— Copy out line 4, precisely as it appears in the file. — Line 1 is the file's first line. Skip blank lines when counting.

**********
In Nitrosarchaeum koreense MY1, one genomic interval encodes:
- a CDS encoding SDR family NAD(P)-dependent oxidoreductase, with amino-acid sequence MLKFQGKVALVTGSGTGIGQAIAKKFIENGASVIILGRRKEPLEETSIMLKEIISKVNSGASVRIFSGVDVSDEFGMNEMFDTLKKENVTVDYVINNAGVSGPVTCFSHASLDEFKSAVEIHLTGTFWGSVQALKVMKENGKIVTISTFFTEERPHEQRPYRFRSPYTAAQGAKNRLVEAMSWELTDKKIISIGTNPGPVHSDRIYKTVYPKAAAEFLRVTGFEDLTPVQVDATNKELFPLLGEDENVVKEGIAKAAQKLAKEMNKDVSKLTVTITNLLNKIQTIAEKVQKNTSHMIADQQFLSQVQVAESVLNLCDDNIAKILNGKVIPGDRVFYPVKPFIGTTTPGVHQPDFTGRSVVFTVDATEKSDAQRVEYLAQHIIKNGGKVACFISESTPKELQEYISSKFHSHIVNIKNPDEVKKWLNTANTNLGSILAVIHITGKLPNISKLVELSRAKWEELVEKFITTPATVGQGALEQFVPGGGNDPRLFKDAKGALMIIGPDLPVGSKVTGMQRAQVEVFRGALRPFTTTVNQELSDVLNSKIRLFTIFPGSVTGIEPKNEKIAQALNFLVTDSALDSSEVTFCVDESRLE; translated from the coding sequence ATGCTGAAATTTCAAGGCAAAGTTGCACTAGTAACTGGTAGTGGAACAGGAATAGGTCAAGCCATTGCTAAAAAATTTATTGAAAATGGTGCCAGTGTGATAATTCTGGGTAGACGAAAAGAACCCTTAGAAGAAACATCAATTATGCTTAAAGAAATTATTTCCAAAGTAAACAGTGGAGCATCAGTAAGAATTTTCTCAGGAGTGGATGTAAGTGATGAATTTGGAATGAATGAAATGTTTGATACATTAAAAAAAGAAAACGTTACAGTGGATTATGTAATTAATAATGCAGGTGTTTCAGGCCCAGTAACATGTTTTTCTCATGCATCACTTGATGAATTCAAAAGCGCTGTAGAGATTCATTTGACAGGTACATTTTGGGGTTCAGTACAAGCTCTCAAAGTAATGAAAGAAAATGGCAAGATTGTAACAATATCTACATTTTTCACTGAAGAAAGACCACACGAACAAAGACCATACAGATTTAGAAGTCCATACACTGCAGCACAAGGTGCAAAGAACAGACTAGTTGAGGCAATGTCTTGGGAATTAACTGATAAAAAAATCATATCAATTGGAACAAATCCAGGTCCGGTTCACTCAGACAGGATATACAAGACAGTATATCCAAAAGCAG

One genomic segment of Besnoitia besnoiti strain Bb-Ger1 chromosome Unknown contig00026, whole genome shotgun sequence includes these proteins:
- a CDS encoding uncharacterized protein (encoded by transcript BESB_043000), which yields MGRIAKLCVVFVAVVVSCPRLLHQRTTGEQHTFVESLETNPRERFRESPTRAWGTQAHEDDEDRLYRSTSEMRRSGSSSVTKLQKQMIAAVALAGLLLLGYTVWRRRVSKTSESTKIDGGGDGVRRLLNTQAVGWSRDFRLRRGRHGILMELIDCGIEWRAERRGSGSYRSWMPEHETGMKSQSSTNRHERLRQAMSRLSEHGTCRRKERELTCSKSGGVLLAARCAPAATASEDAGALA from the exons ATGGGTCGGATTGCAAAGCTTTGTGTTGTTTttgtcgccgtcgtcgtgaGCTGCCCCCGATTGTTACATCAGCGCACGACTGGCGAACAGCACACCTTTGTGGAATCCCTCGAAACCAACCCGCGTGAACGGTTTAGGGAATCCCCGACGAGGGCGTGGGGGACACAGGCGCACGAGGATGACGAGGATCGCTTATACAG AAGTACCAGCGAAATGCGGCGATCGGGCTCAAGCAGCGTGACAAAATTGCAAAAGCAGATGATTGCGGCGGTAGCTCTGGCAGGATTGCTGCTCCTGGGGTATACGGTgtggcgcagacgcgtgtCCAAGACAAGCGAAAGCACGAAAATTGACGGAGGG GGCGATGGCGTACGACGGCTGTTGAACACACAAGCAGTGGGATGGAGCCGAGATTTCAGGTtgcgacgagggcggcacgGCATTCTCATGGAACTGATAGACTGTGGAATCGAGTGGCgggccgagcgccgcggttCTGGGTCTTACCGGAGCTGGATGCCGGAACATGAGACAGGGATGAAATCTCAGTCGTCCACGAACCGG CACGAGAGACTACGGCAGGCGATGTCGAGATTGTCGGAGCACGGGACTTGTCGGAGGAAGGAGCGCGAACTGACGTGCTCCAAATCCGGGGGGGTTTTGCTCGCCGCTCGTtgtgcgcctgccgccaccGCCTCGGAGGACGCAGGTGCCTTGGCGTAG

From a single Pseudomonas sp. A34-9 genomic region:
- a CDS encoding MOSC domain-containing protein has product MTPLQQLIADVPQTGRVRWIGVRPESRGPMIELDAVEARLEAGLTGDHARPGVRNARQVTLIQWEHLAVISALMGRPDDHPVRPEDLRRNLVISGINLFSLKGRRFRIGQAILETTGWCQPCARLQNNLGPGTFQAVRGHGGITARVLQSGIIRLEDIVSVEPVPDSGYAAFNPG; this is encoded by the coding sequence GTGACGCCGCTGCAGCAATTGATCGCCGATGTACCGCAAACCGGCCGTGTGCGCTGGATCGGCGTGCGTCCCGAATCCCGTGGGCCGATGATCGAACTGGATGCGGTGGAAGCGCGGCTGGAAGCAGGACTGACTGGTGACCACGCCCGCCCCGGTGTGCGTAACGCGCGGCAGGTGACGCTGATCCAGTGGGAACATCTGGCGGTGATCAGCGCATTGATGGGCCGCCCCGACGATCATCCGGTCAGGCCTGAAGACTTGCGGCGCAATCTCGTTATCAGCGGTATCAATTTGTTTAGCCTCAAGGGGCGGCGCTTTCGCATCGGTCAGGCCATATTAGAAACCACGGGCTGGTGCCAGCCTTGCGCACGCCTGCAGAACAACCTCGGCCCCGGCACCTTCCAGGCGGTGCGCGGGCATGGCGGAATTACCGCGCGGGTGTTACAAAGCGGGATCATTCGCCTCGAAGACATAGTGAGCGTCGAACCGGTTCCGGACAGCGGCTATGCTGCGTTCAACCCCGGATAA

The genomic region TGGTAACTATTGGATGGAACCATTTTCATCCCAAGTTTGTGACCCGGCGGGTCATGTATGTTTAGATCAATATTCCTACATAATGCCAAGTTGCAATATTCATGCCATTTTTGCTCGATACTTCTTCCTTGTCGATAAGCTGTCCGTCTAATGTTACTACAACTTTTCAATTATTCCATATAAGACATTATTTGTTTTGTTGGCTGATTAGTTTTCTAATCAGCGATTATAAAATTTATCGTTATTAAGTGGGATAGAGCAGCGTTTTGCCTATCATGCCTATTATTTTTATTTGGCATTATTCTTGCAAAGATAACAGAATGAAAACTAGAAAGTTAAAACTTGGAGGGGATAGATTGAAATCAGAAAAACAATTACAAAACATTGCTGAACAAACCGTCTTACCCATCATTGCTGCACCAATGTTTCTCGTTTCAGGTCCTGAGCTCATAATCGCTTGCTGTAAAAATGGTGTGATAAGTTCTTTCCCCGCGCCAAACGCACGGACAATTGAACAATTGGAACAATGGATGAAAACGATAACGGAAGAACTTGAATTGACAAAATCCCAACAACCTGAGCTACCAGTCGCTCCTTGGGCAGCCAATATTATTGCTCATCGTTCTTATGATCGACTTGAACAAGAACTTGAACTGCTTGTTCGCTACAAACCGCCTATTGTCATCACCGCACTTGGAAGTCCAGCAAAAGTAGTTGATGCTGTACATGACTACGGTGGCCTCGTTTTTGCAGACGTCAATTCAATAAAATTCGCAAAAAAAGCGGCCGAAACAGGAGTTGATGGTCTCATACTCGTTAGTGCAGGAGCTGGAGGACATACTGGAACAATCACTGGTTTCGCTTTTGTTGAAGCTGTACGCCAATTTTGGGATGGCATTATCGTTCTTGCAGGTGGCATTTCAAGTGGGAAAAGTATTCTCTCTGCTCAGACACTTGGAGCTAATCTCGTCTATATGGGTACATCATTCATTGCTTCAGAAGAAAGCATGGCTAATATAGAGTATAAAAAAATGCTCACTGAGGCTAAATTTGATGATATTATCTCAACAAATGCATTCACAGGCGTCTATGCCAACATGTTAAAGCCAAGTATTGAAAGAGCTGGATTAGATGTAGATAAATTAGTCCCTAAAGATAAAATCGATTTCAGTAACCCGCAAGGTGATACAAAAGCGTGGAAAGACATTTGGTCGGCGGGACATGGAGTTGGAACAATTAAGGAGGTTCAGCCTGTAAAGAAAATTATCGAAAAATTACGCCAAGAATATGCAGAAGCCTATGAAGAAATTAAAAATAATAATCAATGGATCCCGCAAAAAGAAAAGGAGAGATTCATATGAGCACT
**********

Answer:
- a CDS encoding uncharacterized protein (encoded by transcript BESB_043000), which yields MGRIAKLCVVFVAVVVSCPRLLHQRTTGEQHTFVESLETNPRERFRESPTRAWGTQAHEDDEDRLYRSTSEMRRSGSSSVTKLQKQMIAAVALAGLLLLGYTVWRRRVSKTSESTKIDGGGDGVRRLLNTQAVGWSRDFRLRRGRHGILMELIDCGIEWRAERRGSGSYRSWMPEHETGMKSQSSTNRHERLRQAMSRLSEHGTCRRKERELTCSKSGGVLLAARCAPAATASEDAGALA from the exons ATGGGTCGGATTGCAAAGCTTTGTGTTGTTTttgtcgccgtcgtcgtgaGCTGCCCCCGATTGTTACATCAGCGCACGACTGGCGAACAGCACACCTTTGTGGAATCCCTCGAAACCAACCCGCGTGAACGGTTTAGGGAATCCCCGACGAGGGCGTGGGGGACACAGGCGCACGAGGATGACGAGGATCGCTTATACAG AAGTACCAGCGAAATGCGGCGATCGGGCTCAAGCAGCGTGACAAAATTGCAAAAGCAGATGATTGCGGCGGTAGCTCTGGCAGGATTGCTGCTCCTGGGGTATACGGTgtggcgcagacgcgtgtCCAAGACAAGCGAAAGCACGAAAATTGACGGAGGG GGCGATGGCGTACGACGGCTGTTGAACACACAAGCAGTGGGATGGAGCCGAGATTTCAGGTtgcgacgagggcggcacgGCATTCTCATGGAACTGATAGACTGTGGAATCGAGTGGCgggccgagcgccgcggttCTGGGTCTTACCGGAGCTGGATGCCGGAACATGAGACAGGGATGAAATCTCAGTCGTCCACGAACCGG CACGAGAGACTACGGCAGGCGATGTCGAGATTGTCGGAGCACGGGACTTGTCGGAGGAAGGAGCGCGAACTGACGTGCTCCAAATCCGGGGGGGTTTTGCTCGCCGCTCGTtgtgcgcctgccgccaccGCCTCGGAGGACGCAGGTGCCTTGGCGTAG